Mindfulness

Mindfulness – What is it?

How do you experience the present moment?  In fact, do you experience the present moment at all or is your mind planning, thinking, worrying, remembering and in the past and future more than it is in the present?   For much of the time, most of us tend to live in a preoccupied state in which the here and now is hardly experienced. Our heads are full of chatter, often ruminating on the past or planning the future.  Mindfulness training is a method of mental training that reduces the tendency to go through life on autopilot, by learning to pay more attention to thoughts, feelings and experiences as they arise. In so doing it can change the way we relate to our day to day experiences, relationships and events.  Rather than worrying about what has happened or what might happen, mindfulness trains us to respond skilfully to whatever is happening right now, be that good or bad.

It will not eliminate life’s pressures, but it can help us respond to them in a calmer manner that benefits our heart, head, and body. As John Kabat-Zinn wrote in his book ‘Full Catastrophe Living, ‘You can’t stop the waves but you can learn to surf’. It helps us to recognise and step away from habitual, often unconscious emotional and physiological reactions to everyday events. Secular mindfulness provides us with a scientifically researched approach to cultivating a calmer mind.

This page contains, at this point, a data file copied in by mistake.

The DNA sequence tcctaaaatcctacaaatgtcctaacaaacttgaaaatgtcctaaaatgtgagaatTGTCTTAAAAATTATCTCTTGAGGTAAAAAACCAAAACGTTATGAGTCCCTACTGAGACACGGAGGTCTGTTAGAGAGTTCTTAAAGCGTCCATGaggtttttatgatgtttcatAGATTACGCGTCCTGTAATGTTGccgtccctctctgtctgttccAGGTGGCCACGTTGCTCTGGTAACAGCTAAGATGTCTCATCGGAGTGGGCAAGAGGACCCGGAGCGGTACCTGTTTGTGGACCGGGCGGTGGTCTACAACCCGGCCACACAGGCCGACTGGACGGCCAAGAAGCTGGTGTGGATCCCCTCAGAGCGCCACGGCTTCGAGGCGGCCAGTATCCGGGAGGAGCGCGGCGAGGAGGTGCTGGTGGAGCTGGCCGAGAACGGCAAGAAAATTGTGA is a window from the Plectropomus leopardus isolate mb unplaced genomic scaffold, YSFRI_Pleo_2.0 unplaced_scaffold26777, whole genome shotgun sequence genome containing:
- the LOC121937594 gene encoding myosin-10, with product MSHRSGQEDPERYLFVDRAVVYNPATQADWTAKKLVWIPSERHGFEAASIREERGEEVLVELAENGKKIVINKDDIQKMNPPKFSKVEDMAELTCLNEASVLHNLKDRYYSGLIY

Typical meditations involve  focusing your attention on  ‘an anchor’ to the present moment. This may be the movement of the breath, or body sensations or sounds. In so doing, it allows you to be an observer to your thoughts, body sensations and emotions as they come and go and you learn that thoughts, just like sounds, are transient and you have a choice as to whether you act on them or not. Developing awareness of our thought patterns and mental habits, with acceptance and self-compassion, helps us to manage difficult experiences, and create space to make wise choices. Respond rather than react to situations as you develop the ability to notice your automatic responses as they arise.

Research shows that it has a beneficial effect both on physical states (e.g. coping chronic pain or illness, high blood pressure) and on psychological states (anxiety, stress and depression). In the UK it is recommended in some areas by the National Institute of Clinical Excellence (NICE) and it is increasingly being used in many areas of life (work place courses, GP run clinics, children in secondary education) to encourage wider uptake of the benefits that it brings to people.

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